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Homeowners Beware


Watch Out for the Scams

Homeowners are constantly barraged by all types of solicitations from companies trying to tap into their home equity. Often, these lenders use deceptive tactics and pay little regard for your long-term benefit. Below are some common scams to watch out for:

Income Padding

Income padding involves a lender encouraging you to exaggerate your income in order to get you approved for a home equity loan. The lender or broker isn't concerned that you will not actually be able to make the monthly payments, because once the loan is extended, the creditor holds the home as collateral, and is able to foreclose.

Loan Flipping

Loan flipping occurs when a lender repeatedly encourages you to refinance your mortgage and borrow more money. Mortgage brokers make their money by closing on as many loans as possible and often encourage homeowners to refinance even when it is detrimental. There are often high hidden fees involved in the loan and a slightly lower monthly payment may still mean a significantly higher amount of total debt and longer loan term.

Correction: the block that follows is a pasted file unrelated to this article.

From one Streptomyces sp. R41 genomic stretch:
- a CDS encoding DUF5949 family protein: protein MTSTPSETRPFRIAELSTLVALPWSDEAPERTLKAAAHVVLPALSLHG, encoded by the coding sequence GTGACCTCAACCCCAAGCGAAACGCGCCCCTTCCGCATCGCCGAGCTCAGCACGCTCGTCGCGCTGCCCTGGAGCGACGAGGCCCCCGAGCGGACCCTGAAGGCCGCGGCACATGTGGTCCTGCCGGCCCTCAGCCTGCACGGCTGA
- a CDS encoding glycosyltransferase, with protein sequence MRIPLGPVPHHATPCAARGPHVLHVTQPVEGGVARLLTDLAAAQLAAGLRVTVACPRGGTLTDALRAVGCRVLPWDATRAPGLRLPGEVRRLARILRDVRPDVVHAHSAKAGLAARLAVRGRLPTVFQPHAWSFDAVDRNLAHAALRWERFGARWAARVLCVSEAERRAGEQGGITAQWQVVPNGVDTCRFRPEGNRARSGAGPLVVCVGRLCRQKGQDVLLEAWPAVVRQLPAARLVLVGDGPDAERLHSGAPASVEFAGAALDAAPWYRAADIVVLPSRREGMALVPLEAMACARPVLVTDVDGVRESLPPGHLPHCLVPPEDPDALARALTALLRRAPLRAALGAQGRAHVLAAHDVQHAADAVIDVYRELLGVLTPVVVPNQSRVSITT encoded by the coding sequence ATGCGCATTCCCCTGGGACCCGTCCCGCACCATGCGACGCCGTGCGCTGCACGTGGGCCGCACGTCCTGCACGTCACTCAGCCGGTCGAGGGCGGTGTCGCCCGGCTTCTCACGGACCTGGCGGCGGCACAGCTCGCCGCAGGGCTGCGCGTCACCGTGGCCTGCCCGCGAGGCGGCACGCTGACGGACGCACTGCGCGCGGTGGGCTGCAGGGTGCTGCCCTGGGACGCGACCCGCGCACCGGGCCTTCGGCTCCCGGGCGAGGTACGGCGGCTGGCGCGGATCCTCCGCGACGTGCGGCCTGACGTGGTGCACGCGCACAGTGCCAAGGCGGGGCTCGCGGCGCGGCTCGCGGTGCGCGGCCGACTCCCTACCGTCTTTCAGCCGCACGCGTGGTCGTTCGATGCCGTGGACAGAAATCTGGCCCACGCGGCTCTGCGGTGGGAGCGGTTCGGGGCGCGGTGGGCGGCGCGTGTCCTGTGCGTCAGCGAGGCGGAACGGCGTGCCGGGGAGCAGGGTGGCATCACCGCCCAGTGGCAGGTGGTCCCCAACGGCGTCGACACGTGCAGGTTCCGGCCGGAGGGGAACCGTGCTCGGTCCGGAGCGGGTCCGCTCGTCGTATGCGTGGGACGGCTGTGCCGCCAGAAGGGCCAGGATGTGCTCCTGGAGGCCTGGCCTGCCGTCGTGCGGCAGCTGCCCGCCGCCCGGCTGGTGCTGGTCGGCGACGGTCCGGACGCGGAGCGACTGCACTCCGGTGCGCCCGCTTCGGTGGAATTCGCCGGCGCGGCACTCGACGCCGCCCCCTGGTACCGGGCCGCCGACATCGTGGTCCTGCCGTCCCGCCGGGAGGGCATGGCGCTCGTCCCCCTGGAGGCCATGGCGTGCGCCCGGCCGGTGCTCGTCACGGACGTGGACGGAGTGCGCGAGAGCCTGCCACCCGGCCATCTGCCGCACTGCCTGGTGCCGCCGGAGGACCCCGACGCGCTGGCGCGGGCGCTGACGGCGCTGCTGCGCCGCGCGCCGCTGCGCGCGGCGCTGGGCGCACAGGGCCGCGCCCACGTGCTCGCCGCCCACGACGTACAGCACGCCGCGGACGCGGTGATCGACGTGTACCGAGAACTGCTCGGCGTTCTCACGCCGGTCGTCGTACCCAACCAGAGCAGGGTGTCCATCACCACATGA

Deceptive Loan Servicing

Many times, lenders fail to provide you with all of the information regarding fees and costs associated with a new loan. You may be looking for a lower monthly payment or a better interest rate, but often aren't told the long-term obligations that you are undertaking or are deceived about hidden costs and fees.

The Home Improvement Loan

Watch out for contractors offering to do work on your house and stating that they can arrange all the financing for the work done on the property. Later, you find out that you have agreed to a home equity loan that could jeopardize your rights to own the home. With a lien on your home, the contractor has little motivation to do a good job on the home repairs and some even disappear.

Signing Over Your Deed

Beware when a lender offers to help you bring your mortgage payment current in exchange for you signing over the deed to your home. Often, the lender will allow the homeowner to remain in the property as a lure to sign over the title. Once the transfer is completed, you have signed away your ownership interest and have simply become a tenant in a house that you no longer own.

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